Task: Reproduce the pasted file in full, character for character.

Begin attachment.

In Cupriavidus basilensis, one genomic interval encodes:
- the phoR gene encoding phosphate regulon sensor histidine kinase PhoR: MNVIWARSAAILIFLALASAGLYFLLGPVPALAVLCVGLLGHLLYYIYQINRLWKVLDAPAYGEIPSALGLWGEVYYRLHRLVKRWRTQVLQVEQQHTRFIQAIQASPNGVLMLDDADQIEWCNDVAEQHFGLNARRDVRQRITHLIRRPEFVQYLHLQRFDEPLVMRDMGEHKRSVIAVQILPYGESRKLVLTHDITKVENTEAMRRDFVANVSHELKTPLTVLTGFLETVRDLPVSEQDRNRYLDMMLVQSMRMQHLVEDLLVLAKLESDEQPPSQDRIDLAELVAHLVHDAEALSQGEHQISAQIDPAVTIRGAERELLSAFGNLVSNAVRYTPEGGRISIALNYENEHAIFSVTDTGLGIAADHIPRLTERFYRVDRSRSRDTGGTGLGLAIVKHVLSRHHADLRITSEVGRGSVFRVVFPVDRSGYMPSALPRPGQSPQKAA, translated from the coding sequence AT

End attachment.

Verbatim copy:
In Cupriavidus basilensis, one genomic interval encodes:
- the phoR gene encoding phosphate regulon sensor histidine kinase PhoR: MNVIWARSAAILIFLALASAGLYFLLGPVPALAVLCVGLLGHLLYYIYQINRLWKVLDAPAYGEIPSALGLWGEVYYRLHRLVKRWRTQVLQVEQQHTRFIQAIQASPNGVLMLDDADQIEWCNDVAEQHFGLNARRDVRQRITHLIRRPEFVQYLHLQRFDEPLVMRDMGEHKRSVIAVQILPYGESRKLVLTHDITKVENTEAMRRDFVANVSHELKTPLTVLTGFLETVRDLPVSEQDRNRYLDMMLVQSMRMQHLVEDLLVLAKLESDEQPPSQDRIDLAELVAHLVHDAEALSQGEHQISAQIDPAVTIRGAERELLSAFGNLVSNAVRYTPEGGRISIALNYENEHAIFSVTDTGLGIAADHIPRLTERFYRVDRSRSRDTGGTGLGLAIVKHVLSRHHADLRITSEVGRGSVFRVVFPVDRSGYMPSALPRPGQSPQKAA, translated from the coding sequence AT